Dickinson said his students include several adults, ranging in age from approximately 40 to 65.

“In some cases they took lessons when they were younger,” he said. “Now maybe they’re nearing retirement or are retired and have time to revisit what they were learning when they were younger. And some of them simply want to keep their minds active. It’s a way of introducing something new into their lives.”

Dickinson said taking piano lessons activates areas of the brain connected with creativity, memory and problem solving.

“As far as results go, nobody taking lessons in their 50s is expecting to become a concert performer, and that’s not really my goal (for them) either,” he said. “But I do see a lot of people making pretty significant progress and, in some cases, being able to play pretty advanced music and gaining a lot of satisfaction from that. It comes down to how much time they put into it and what their goals are.”

Students in an adult class at the Kansas City Ballet School (Brett Pruitt & East Market Studios)

The Kansas City Ballet School offers a variety of classes, including some that are designed for adults. Grace Holmes, Ballet School director, said the school serves nearly 2,000 adult students at various times throughout the year.

“We have a lot of students who have never done ballet before and just think this might be fun to try,” Holmes said. “We typically do two to three introductory workshops during the year. And if they decide they like it and want to continue to learn, they can come once a week or twice a week to our beginning classes.”

The school also offers intermediate classes and advanced classes. “We have live music in our classes, and the teachers are really funny,” Holmes said. “The students get to be in a room full of like-minded people exploring their musicality and an art form, which can be really fun. And they are also having a good workout while they’re doing it.”

The school offers classes at the Todd Bolender Center for Dance & Creativity in downtown Kansas City and at its South Campus in Prairie Village. The Prairie Village facility is undergoing a renovation that will allow the school to expand and offer new programming for older adults.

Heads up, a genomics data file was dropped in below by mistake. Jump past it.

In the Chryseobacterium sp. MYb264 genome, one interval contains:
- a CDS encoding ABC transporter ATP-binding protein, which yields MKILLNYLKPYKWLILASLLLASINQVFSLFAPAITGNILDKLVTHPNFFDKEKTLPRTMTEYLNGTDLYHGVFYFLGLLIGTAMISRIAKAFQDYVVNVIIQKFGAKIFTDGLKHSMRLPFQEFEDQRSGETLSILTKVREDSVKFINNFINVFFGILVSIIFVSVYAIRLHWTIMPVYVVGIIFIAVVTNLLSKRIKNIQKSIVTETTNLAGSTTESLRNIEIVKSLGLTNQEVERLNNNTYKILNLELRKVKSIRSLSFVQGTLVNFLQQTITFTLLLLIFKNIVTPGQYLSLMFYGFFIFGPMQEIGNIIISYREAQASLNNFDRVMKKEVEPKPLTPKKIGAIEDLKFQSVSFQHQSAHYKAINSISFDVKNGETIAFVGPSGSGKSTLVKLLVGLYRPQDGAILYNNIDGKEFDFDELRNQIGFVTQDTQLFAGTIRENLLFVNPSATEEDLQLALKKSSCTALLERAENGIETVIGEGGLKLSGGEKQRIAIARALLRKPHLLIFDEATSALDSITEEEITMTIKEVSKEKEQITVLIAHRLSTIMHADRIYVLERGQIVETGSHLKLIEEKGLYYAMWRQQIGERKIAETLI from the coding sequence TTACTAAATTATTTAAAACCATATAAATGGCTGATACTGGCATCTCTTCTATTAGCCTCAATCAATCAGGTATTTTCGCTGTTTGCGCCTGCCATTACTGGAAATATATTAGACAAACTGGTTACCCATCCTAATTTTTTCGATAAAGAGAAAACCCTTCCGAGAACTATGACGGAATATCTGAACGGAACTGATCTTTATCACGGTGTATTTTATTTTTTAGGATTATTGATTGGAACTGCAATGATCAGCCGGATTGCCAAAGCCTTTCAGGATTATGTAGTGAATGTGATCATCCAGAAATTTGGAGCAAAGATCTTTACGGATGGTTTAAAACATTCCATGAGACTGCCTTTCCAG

“We’re going to have a ballet class that is geared toward people who are 60 years-plus,” Holmes said. “They might not do the deep knee bends, they won’t do so much jumping, they probably won’t do as much turning. But they’ll still get to explore the ballet technique and use a lot of grace and mobility.”

Other new offerings at the Prairie Village facility will include a seniors jazz dancing class and a seniors yoga class. Holmes said the school hopes to begin the new programming this summer, depending on how the renovation goes. “If we can’t begin in the summer, we should be able to begin in the fall.”

The Ballet School also plans to reach out and explore what kinds of services it can offer to seniors who live in assisted living centers, Holmes said.

The Nelson-Atkins Museum of Art announced last November that it had received a grant from the E.A. Michelson Philanthropy as part of its Vitality Arts Project for Art Museums initiative. The goal of the initiative is to launch a new series of art programs for people who are 55 or older.

“Everyone has the ability to make art and be creative,” Anne Manning, Nelson-Atkins deputy director of learning and engagement, said in a release issued by the museum at the time of the announcement. “The Vitality Arts art-making workshops support lifelong learning and multi-generational social connection while improving the overall health and well-being of older adults.”

CategoriesPerforming Visual
Julius Karash

Julius A. Karash is a freelance writer, editor and public relations person. He formerly was a business reporter for the Kansas City Star and executive editor of KC Business magazine. He devours business and economic news, and is keenly interested in the relationship between arts and economic development in the Kansas City area.